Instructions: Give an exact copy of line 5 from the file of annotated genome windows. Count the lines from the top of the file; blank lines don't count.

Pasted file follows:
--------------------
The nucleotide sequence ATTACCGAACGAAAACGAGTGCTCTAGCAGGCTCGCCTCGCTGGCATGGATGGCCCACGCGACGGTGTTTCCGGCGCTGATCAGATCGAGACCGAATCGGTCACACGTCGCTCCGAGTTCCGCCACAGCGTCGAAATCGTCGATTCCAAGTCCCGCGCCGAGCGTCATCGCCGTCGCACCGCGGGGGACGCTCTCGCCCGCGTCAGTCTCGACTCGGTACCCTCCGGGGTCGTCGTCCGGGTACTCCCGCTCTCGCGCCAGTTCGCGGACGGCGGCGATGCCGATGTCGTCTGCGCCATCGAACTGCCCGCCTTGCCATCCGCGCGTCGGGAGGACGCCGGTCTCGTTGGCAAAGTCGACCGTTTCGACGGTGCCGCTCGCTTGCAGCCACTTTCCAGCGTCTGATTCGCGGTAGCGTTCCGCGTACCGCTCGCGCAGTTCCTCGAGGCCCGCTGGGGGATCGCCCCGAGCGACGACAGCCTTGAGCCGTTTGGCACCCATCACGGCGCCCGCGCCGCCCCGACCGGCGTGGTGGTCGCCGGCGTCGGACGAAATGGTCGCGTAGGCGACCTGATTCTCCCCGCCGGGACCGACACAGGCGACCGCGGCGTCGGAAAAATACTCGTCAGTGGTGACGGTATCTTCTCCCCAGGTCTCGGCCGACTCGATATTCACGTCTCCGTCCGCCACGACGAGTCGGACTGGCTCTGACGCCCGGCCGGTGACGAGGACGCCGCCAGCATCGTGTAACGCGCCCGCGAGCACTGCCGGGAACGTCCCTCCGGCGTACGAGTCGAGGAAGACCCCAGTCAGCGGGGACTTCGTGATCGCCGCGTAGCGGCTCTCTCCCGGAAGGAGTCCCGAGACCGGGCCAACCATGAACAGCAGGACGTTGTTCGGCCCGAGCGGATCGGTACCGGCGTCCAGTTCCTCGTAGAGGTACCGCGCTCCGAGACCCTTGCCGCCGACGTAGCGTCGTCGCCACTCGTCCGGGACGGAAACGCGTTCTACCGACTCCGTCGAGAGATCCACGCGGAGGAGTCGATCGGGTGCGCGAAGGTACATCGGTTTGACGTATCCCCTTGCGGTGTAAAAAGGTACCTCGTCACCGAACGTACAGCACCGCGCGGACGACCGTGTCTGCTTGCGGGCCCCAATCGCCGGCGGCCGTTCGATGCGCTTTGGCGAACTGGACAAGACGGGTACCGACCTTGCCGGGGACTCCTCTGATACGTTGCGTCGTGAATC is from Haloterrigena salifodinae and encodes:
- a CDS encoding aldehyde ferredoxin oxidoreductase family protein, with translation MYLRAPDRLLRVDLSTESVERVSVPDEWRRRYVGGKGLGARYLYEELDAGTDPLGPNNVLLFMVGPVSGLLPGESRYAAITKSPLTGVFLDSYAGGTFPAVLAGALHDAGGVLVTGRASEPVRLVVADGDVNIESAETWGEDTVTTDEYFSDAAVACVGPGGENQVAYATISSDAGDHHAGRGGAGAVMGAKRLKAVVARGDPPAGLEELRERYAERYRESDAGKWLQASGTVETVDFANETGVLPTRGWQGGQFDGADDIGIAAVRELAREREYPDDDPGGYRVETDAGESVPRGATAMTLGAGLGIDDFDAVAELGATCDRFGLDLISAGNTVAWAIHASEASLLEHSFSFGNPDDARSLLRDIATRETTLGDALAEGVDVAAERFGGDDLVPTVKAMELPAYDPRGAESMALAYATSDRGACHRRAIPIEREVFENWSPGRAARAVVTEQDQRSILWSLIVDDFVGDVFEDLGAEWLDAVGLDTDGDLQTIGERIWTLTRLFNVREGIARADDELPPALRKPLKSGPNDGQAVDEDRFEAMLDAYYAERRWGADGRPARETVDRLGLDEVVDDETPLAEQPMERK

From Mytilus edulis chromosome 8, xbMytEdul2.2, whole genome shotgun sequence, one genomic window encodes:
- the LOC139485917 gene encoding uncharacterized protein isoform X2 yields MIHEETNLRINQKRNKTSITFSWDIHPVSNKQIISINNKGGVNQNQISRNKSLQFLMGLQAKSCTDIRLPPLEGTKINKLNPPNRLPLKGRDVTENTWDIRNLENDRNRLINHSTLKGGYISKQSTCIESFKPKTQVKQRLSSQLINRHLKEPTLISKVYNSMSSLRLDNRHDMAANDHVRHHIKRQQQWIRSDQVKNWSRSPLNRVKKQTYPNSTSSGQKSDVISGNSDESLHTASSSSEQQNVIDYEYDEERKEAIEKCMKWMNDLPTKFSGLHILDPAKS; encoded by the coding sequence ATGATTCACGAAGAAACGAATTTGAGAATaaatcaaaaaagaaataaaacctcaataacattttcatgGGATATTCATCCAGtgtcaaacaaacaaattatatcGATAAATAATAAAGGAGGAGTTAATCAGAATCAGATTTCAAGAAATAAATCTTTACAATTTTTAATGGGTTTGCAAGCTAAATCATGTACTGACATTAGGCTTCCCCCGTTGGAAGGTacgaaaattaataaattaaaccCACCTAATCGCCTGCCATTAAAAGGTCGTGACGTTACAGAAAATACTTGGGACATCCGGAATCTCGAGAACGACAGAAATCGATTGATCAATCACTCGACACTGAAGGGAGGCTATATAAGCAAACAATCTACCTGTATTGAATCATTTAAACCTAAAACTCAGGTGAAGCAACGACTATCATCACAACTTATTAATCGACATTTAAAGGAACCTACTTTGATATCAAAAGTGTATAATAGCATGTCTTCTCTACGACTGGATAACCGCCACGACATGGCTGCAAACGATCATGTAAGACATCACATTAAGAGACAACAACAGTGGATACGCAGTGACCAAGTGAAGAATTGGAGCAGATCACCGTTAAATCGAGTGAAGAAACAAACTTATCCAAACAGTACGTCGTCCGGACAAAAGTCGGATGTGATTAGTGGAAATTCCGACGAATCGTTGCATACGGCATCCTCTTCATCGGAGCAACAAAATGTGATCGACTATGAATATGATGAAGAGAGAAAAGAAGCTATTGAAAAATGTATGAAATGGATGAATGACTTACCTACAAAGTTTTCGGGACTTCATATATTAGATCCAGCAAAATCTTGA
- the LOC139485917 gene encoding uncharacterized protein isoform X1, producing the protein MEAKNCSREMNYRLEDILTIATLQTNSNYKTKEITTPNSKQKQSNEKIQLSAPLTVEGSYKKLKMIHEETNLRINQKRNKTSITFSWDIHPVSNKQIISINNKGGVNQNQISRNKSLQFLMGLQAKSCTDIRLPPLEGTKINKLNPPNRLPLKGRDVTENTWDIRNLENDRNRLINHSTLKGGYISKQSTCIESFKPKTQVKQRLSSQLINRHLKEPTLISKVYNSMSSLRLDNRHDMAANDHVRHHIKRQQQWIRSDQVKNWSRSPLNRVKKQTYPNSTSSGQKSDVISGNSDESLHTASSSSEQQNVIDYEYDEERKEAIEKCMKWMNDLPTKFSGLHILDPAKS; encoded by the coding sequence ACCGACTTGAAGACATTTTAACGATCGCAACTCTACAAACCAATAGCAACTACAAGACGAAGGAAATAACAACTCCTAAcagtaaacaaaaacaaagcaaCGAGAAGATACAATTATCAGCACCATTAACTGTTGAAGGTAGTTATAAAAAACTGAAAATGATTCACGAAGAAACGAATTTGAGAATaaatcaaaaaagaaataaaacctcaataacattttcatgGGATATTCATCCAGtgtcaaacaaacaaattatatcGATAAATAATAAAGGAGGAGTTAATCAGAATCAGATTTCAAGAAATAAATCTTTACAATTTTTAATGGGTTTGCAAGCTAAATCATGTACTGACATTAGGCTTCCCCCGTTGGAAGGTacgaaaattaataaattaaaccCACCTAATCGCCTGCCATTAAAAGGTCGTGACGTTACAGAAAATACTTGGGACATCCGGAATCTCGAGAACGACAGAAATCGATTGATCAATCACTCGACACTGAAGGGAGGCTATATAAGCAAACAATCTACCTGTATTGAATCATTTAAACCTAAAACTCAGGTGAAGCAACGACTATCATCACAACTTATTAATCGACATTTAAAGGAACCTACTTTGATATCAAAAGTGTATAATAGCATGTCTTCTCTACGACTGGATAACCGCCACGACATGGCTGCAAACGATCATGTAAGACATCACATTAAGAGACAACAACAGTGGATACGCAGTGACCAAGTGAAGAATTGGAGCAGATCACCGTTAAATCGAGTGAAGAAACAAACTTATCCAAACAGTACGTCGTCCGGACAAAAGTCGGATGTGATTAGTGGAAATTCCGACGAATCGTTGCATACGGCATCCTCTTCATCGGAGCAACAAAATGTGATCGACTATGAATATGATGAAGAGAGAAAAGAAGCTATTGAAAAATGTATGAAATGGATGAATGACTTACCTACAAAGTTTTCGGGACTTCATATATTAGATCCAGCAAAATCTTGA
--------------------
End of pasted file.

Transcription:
- the LOC139485917 gene encoding uncharacterized protein isoform X1, producing the protein MEAKNCSREMNYRLEDILTIATLQTNSNYKTKEITTPNSKQKQSNEKIQLSAPLTVEGSYKKLKMIHEETNLRINQKRNKTSITFSWDIHPVSNKQIISINNKGGVNQNQISRNKSLQFLMGLQAKSCTDIRLPPLEGTKINKLNPPNRLPLKGRDVTENTWDIRNLENDRNRLINHSTLKGGYISKQSTCIESFKPKTQVKQRLSSQLINRHLKEPTLISKVYNSMSSLRLDNRHDMAANDHVRHHIKRQQQWIRSDQVKNWSRSPLNRVKKQTYPNSTSSGQKSDVISGNSDESLHTASSSSEQQNVIDYEYDEERKEAIEKCMKWMNDLPTKFSGLHILDPAKS; encoded by the coding sequence ACCGACTTGAAGACATTTTAACGATCGCAACTCTACAAACCAATAGCAACTACAAGACGAAGGAAATAACAACTCCTAAcagtaaacaaaaacaaagcaaCGAGAAGATACAATTATCAGCACCATTAACTGTTGAAGGTAGTTATAAAAAACTGAAAATGATTCACGAAGAAACGAATTTGAGAATaaatcaaaaaagaaataaaacctcaataacattttcatgGGATATTCATCCAGtgtcaaacaaacaaattatatcGATAAATAATAAAGGAGGAGTTAATCAGAATCAGATTTCAAGAAATAAATCTTTACAATTTTTAATGGGTTTGCAAGCTAAATCATGTACTGACATTAGGCTTCCCCCGTTGGAAGGTacgaaaattaataaattaaaccCACCTAATCGCCTGCCATTAAAAGGTCGTGACGTTACAGAAAATACTTGGGACATCCGGAATCTCGAGAACGACAGAAATCGATTGATCAATCACTCGACACTGAAGGGAGGCTATATAAGCAAACAATCTACCTGTATTGAATCATTTAAACCTAAAACTCAGGTGAAGCAACGACTATCATCACAACTTATTAATCGACATTTAAAGGAACCTACTTTGATATCAAAAGTGTATAATAGCATGTCTTCTCTACGACTGGATAACCGCCACGACATGGCTGCAAACGATCATGTAAGACATCACATTAAGAGACAACAACAGTGGATACGCAGTGACCAAGTGAAGAATTGGAGCAGATCACCGTTAAATCGAGTGAAGAAACAAACTTATCCAAACAGTACGTCGTCCGGACAAAAGTCGGATGTGATTAGTGGAAATTCCGACGAATCGTTGCATACGGCATCCTCTTCATCGGAGCAACAAAATGTGATCGACTATGAATATGATGAAGAGAGAAAAGAAGCTATTGAAAAATGTATGAAATGGATGAATGACTTACCTACAAAGTTTTCGGGACTTCATATATTAGATCCAGCAAAATCTTGA